Several years ago I posted a series about the history of Seventh Day Baptists one of which was “A Nation cannot long endure…” about Seventh Day Baptists and abolitionism. That post was later reprinted in the Sabbath Recorder (September, 2011). The post (and the article) included this passage, referring to the only known Seventh Day Baptist church that had a slave owner as a member:
Unlike many other denominations, Seventh Day Baptists had few churches in slave states, and so there was little division on the question. A member of the Lost Creek Church, in Virginia [soon to be West Virginia], owned slaves he had inherited and that elicited general condemnation from other Seventh Day Baptists.
That was a very brief reference to a very interesting controversy. I received a communication yesterday from a descendant of a member of that church. Lynn Arden FitzRandolph writes:
I am not of that particular Lost Creek family, but please allow me to present some information.... The “slaves” in question were a mother and son who were both physically incapacitated. In today’s terminology we could say that they were in an “assisted living” arrangement in a Lost Creek, Virginia (now West Virginia) home. Under the laws of the State of Virginia they certainly were not free to walk away; had they been found “at large” in Virginia, they would have been arrested and sold at auction. All blacks were, under existing Virginia law, either owned or possessed by someone or were fugitives. They also had nowhere else to go, and no one else to care for them. ....
Mr. FitzRandolph referred me to Corliss Fitz Randolph's A History of the Seventh Day Baptists in West Virginia, a book that includes a chapter about the controversy. It summarizes the circumstance that gave rise to the anguish:
Deacon Abel Bond of the Lost Creek Church married, in Maryland, a wife, whose uncle made her a present of a slave girl. This slave girl, on reaching womanhood, married against the wishes of Deacon Bond, but nevertheless with his permission. She raised a family of children, who, according to the laws of slave-holding states, were born into bondage. Deacon Bond offered to set the family free and to pay their expences to a free state, but they preferred to remain with him, as he was a kind master exercising only such authority over them as the laws of the state and of humanity demanded at his hands. Deacon Bond provided in his will that they should be freed as soon as circumstances should warrant, but soon after his death all the coloured family died but the mother and one son, who was not physically strong. Deacon Bond's son, into whose care they were committed at the death of his father, again offered them freedom, but they still chose to remain where they were. ....
My own understanding is that the mother was elderly and that the surviving son was considered "simple" and that it was thought neither could survive on their own.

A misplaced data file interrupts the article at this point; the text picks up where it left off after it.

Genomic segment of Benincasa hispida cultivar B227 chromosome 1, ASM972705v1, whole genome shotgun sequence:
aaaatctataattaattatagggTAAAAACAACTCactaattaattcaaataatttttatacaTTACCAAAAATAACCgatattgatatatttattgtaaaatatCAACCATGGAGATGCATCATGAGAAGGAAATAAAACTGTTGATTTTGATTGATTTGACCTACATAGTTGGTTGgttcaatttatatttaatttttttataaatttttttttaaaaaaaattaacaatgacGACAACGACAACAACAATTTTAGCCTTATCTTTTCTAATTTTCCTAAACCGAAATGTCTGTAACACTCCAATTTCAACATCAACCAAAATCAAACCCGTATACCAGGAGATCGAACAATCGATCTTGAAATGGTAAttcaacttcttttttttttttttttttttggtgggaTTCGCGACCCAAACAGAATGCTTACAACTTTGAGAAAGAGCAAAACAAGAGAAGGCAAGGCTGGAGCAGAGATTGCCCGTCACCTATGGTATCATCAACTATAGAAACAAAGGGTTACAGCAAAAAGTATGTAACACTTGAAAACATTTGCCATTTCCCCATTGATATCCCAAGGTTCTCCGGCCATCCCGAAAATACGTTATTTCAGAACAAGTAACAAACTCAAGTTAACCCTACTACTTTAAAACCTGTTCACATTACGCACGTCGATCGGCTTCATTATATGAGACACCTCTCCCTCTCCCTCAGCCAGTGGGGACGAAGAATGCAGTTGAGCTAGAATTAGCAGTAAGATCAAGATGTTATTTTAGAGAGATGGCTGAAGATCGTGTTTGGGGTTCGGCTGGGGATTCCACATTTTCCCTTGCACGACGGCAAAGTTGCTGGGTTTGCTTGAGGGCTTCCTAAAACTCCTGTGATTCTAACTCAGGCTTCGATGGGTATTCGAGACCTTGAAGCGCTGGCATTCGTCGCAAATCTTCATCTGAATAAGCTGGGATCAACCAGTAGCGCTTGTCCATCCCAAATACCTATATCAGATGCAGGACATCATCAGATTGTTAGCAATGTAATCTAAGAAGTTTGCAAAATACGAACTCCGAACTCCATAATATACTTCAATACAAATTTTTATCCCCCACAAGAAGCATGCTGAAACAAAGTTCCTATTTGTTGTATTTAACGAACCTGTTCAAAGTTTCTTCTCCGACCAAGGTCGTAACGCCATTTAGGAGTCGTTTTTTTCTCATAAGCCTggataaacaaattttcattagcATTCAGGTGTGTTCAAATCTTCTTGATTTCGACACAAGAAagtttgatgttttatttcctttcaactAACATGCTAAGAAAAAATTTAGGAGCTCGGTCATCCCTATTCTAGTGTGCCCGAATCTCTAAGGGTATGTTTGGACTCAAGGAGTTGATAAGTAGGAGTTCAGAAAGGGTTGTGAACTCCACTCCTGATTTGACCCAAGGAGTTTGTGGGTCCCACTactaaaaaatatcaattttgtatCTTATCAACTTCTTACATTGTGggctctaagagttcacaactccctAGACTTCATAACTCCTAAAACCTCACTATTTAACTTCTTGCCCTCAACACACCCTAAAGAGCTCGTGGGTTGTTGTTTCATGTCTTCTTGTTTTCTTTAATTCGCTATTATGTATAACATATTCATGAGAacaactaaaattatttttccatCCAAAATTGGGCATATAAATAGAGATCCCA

When the Lost Creek church applied to join the Eastern Association and it became known that one of its members was, at least formally, a slaveholder, controversy ensued, including considerable strongly stated correspondence in the Sabbath Recorder. Objections were particularly strong from the North-Western Association (Wisconsin, Illinois, Iowa, etc.). A "special committee" was appointed by the Eastern Association to investigate Lost Creek's attitude toward the institution and that committee questioned the delegate of the Lost Creek church, Elder S.D. Davis, eliciting these responses:
...[T]he committee propounded to Bro. Davis, the delegate from that church, four questions, which were answered as follows:-

1st. Does your church have or hold any sympathy, in any sense, with American Slavery? Ans. It does not.

2nd. Does the church hold that American Slavery ought to be abolished, as a sin against God and man? Ans. It does.

3rd. In what sense, if not as slaves, are those persons, understood by some as such, held by a member or members of your church? Ans. If held at all, it is to shield them from the action of the laws of the state that would otherwise enslave them.

4th. What would the church do with a member who should buy or sell or hold a person as property? Ans. It would exclude him.

The committee also found, that the Lost Creek Church, by its delegates, adopted the following resolution, at an association held in Ritchie County, Va., Sept. 1854:
"That we regard American Slavery as a sin of great magnitude in the sight of God, and a flagrant violation of the rights of our fellow men, and that it is our duty to use all of our influence against it."
From these and other facts before them, the committee came to the following conclusions:
1st. That the relation of master and slave does not exist in the Lost Creek Church, in the proper sense of the phrase, and only technically, and that the church is not justly chargeable with sustaining slavery.

2nd. That we deeply regret the acrimonious spirit, and the personal reflections and accusations, made against brethren, in the discussion had upon the subject in the denominational paper.

3rd. With regard to the resolution of the North-Western Association, we think the language used is stronger than the facts warrant, and that the regret expressed by that association results from the manner in which the subject has been discussed, more than from the existence of slavery itself.

The Lost Creek church, however, felt that the ongoing investigation was inquisitorial and withdrew its application. It wasn't until 1881 that all was resolved.

Corliss Fitz Randolph notes that of all the Seventh Day Baptists in West Virginia, only two fought for the Confederacy while every church contributed volunteers to the Federal forces [one of my Bond great great uncles among them].

Lynn FitzRandolph, in his most recent communication: